7. Removing material from the primary storyline
      3m 44s
    8. Understanding timeline navigation: Snapping, skimming, zooming, and panning
      4m 13s
  5. 23m 58s
    1. Trimming clips: Using the Ripple tool
      9m 9s
    2. Manipulating transitions: Using the Roll tool
      5m 36s
    3. Changing clip content and position: Performing Slip and Slide edits
      5m 40s
    4. Using the Precision Editor for fine trimming control
      3m 33s
  6. 14m 2s
    1. Connecting clips to the primary storyline
      7m 0s
    2. Understanding the features and limitations of Connected Clips
      3m 40s
    3. Working with secondary storylines
      3m 22s
  7. 31m 23s
    1. Adjusting the audio level and channel configuration via the Inspector
      8m 47s
    2. Keyframing audio in the timeline
      4m 57s
    3. Repairing audio problems automatically
      5m 25s
    4. Adjusting audio EQ
      4m 46s
    5. Recording audio
      4m 4s
    6. Syncing audio from multiple sources
      3m 24s
  8. 25m 6s
    1. Nesting and breaking apart clips
      4m 1s
    2. Performing quick extractions using Top and Tail edits
      6m 16s
    3. Auditioning clips to try multiple editing options
      4m 9s
    4. Working with markers
      4m 57s
    5. Customizing the keyboard and workspace
      5m 43s
  9. 14m 28s
    1. Syncing your multicam group clips
      6m 47s
    2. Performing a multicam edit
      3m 53s
    3. Refining the multicam edit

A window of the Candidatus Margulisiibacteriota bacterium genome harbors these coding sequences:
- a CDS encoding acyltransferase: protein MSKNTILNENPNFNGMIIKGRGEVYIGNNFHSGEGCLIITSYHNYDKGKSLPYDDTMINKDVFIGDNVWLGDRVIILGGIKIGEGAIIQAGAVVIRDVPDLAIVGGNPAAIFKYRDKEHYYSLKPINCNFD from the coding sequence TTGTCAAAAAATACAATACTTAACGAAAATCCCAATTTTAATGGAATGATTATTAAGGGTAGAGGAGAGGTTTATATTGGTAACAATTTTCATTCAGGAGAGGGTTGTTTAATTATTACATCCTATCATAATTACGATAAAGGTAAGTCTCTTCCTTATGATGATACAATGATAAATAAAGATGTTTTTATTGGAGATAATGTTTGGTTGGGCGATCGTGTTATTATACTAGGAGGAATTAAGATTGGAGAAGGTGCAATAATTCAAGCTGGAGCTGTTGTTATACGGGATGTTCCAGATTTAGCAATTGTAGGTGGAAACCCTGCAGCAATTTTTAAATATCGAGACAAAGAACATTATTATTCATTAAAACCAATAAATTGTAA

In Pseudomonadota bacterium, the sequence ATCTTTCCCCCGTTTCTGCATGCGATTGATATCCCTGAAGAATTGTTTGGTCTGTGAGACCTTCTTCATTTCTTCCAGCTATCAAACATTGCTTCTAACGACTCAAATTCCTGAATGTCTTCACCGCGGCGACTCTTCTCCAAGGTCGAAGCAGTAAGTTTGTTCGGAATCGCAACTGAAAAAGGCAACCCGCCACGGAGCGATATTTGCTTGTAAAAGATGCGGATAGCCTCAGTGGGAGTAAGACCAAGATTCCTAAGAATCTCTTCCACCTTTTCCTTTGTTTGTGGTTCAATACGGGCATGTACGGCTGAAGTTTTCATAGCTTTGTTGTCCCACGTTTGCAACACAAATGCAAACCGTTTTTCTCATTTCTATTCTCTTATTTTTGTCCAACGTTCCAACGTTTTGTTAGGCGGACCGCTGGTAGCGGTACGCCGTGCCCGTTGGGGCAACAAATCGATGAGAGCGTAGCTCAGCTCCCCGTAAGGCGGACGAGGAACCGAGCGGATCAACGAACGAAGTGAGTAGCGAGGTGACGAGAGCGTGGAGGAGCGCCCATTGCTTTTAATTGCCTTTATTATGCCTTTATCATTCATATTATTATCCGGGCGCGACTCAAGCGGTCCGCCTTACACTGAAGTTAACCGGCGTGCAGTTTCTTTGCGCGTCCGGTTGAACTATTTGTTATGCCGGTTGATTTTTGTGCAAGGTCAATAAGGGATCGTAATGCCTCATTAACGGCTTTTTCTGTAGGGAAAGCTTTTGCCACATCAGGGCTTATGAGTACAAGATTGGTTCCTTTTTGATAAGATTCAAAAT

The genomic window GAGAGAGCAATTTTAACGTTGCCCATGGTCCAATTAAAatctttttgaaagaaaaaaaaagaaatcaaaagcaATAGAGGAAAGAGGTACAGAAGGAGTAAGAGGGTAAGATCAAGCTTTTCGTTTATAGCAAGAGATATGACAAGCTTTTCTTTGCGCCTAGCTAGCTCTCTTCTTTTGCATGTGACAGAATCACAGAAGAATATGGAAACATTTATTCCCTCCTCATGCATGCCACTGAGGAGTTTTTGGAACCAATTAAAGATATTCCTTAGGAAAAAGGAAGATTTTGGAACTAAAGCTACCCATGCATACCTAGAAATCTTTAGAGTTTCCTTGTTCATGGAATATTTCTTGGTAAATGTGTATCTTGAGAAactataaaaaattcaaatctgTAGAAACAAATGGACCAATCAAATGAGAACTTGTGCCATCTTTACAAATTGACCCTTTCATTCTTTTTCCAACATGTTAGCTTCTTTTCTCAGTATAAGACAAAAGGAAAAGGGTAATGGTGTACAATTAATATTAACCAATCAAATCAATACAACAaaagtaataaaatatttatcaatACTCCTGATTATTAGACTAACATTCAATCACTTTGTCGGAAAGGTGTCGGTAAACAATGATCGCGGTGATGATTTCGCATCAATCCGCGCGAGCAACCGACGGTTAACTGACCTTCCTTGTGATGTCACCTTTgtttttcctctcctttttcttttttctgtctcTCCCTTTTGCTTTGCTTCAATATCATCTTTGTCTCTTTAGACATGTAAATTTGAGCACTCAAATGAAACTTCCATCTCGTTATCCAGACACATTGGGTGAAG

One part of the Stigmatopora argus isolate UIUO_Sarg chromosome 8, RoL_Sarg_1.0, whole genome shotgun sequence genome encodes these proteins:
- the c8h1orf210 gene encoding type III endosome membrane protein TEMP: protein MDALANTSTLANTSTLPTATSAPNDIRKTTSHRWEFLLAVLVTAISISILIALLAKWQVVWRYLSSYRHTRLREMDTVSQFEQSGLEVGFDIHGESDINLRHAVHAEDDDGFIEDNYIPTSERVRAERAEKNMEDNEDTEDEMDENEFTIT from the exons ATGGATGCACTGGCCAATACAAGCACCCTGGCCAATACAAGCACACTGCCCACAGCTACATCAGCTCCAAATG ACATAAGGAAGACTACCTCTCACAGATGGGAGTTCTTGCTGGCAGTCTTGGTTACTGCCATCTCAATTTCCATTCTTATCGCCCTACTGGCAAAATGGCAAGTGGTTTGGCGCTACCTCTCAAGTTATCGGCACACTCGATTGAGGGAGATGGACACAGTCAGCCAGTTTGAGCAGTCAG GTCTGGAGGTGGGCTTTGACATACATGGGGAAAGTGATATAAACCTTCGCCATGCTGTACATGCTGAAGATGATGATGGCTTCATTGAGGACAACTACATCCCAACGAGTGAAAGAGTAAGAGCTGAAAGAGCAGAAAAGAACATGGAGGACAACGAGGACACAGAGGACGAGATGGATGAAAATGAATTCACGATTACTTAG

3m 48s
  10. 1h 26m
    1. Working with basic motion effects: Transform, Crop, and Distort
      10m 32s
    2. Using motion effects with still photos and graphics
      6m 25s
    3. Adding and adjusting transition effects
      7m 46s
    4. Adding and adjusting video effects
      6m 26s
    5. Adding and adjusting audio effects
      4m 30s
    6. Keyframing video and audio effects over time
      6m 18s
    7. Copying and pasting effect properties
      4m 15s
    8. Creating and adjusting titles
      7m 18s
    9. Working with generator effects
      6m 46s
    10. Adding animated themes
      4m 7s
    11. Creating freeze frames
      3m 51s
    12. Using speed effects to retime clips
      8m 2s
    13. Working with layered Photoshop files
      6m 19s
    14. Understanding rendering options and preferences
      4m 4s
  11. 36m 15s
    1. Analyzing footage for problems
      3m 49s
    2. Following a proper color correction workflow
      10m 29s
    3. Apply multiple color corrections to clips
      3m 41s
    4. Using color correction templates
      3m 11s
    5. Using automatic color correction tools
      6m 15s
    6. Performing secondary color correction with color masks
      4m 30s
    7. Performing color correction adjustments using shape masks
      4m 20s
  12. 18m 54s
    1. Taking a closer look at the import and analysis options
      5m 56s
    2. Importing from cards and file-based cameras
      4m 14s
    3. Importing iMovie projects and events
      1m 58s
    4. Capturing from tape
      3m 18s
    5. Making a tape archive
      3m 28s
  13. 16m 13s
    1. Managing events between different drives and destinations
      6m 13s
    2. Managing render files
      2m 56s
    3. Collaborating and archiving
      7m 4s
  14. 34m 38s
    1. Sharing projects using presets
      7m 41s
    2. Exporting a hi-res QuickTime movie
      3m 46s
    3. Using Compressor to export with custom settings
      7m 54s
    4. Exporting a still image
      1m 22s
    5. Exporting to DVD or Blu-ray with chapter markers
      5m 33s
    6. Exporting stems out of the timeline using roles
      8m 22s
  15. 14m 1s
    1. Solving offline media problems
      10m 29s
    2. Troubleshooting data and settings corruption problems
      3m 32s
  16. 3m 28s
    1. Next steps
      3m 28s